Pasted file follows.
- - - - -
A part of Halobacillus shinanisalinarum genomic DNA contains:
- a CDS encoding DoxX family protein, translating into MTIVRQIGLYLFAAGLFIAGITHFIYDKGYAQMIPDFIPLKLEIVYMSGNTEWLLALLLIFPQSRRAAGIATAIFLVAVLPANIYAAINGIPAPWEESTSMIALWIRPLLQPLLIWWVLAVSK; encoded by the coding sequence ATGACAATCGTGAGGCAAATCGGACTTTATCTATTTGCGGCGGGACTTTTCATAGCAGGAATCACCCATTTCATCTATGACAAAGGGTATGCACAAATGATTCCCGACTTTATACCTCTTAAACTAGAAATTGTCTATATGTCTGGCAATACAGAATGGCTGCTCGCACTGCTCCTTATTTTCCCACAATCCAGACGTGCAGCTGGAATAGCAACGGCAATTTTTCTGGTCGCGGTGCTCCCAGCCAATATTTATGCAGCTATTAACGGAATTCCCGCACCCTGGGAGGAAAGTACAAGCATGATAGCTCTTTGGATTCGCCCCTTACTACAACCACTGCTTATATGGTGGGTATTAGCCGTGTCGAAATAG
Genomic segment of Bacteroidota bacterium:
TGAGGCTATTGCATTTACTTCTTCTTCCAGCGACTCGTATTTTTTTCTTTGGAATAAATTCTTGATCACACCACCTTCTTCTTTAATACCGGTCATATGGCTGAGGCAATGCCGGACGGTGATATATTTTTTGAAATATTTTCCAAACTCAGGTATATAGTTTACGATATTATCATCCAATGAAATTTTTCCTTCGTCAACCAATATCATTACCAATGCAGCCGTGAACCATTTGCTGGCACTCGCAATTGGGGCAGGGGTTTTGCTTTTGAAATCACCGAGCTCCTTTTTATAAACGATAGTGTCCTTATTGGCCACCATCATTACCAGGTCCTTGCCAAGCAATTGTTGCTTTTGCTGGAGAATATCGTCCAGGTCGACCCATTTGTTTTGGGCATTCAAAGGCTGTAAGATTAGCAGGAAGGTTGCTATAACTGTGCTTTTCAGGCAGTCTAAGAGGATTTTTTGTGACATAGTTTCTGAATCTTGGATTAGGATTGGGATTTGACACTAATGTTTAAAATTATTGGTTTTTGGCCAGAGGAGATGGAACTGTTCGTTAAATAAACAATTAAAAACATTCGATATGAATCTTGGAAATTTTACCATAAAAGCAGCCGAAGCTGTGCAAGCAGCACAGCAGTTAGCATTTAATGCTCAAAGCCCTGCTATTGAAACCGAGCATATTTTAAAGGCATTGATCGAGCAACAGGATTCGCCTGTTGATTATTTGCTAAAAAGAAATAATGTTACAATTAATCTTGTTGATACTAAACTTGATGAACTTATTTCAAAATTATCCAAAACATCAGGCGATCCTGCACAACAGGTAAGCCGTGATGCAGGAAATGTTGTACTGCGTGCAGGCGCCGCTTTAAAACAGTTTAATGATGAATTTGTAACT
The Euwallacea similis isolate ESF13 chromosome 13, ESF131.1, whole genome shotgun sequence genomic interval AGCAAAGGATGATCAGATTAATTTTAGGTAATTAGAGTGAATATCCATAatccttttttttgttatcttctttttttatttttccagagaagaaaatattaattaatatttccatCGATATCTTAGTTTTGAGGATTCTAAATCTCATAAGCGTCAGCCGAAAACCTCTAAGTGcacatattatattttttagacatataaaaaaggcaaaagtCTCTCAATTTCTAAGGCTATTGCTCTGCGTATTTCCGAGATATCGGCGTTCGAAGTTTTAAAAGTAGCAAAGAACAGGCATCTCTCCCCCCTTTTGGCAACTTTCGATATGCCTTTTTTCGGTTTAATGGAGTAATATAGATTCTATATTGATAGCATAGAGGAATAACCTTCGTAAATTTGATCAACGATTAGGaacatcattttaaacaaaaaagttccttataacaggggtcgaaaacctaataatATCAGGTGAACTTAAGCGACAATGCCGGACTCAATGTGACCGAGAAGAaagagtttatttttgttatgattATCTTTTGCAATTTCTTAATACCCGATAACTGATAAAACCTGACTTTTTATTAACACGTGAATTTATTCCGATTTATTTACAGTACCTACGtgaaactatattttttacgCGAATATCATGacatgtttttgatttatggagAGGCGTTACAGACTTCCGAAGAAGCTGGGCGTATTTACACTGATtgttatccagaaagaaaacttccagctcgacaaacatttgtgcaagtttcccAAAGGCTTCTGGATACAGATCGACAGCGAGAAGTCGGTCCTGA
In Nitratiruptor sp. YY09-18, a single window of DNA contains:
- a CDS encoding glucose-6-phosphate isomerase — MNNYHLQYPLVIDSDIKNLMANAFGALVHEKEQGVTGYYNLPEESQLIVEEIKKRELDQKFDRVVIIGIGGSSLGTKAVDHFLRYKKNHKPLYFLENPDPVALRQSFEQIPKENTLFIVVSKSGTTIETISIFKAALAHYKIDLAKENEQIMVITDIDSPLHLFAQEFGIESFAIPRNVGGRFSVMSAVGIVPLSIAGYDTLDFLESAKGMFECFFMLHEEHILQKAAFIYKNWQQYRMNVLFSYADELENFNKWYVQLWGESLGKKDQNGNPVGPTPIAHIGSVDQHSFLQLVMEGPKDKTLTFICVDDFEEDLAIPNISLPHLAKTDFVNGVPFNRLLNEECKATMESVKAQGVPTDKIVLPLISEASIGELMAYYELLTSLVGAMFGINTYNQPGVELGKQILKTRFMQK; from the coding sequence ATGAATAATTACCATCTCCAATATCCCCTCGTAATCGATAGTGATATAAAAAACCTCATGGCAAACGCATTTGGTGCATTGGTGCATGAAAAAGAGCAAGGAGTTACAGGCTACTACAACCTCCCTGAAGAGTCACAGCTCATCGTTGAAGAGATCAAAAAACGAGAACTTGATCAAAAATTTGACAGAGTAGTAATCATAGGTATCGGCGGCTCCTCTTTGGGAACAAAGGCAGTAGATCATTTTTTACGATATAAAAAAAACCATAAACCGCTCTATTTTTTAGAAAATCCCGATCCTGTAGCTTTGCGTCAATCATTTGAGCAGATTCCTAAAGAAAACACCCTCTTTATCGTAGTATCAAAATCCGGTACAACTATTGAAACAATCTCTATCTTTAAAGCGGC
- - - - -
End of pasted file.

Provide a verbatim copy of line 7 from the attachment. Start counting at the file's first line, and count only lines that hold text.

- a CDS encoding glucose-6-phosphate isomerase — MNNYHLQYPLVIDSDIKNLMANAFGALVHEKEQGVTGYYNLPEESQLIVEEIKKRELDQKFDRVVIIGIGGSSLGTKAVDHFLRYKKNHKPLYFLENPDPVALRQSFEQIPKENTLFIVVSKSGTTIETISIFKAALAHYKIDLAKENEQIMVITDIDSPLHLFAQEFGIESFAIPRNVGGRFSVMSAVGIVPLSIAGYDTLDFLESAKGMFECFFMLHEEHILQKAAFIYKNWQQYRMNVLFSYADELENFNKWYVQLWGESLGKKDQNGNPVGPTPIAHIGSVDQHSFLQLVMEGPKDKTLTFICVDDFEEDLAIPNISLPHLAKTDFVNGVPFNRLLNEECKATMESVKAQGVPTDKIVLPLISEASIGELMAYYELLTSLVGAMFGINTYNQPGVELGKQILKTRFMQK; from the coding sequence ATGAATAATTACCATCTCCAATATCCCCTCGTAATCGATAGTGATATAAAAAACCTCATGGCAAACGCATTTGGTGCATTGGTGCATGAAAAAGAGCAAGGAGTTACAGGCTACTACAACCTCCCTGAAGAGTCACAGCTCATCGTTGAAGAGATCAAAAAACGAGAACTTGATCAAAAATTTGACAGAGTAGTAATCATAGGTATCGGCGGCTCCTCTTTGGGAACAAAGGCAGTAGATCATTTTTTACGATATAAAAAAAACCATAAACCGCTCTATTTTTTAGAAAATCCCGATCCTGTAGCTTTGCGTCAATCATTTGAGCAGATTCCTAAAGAAAACACCCTCTTTATCGTAGTATCAAAATCCGGTACAACTATTGAAACAATCTCTATCTTTAAAGCGGC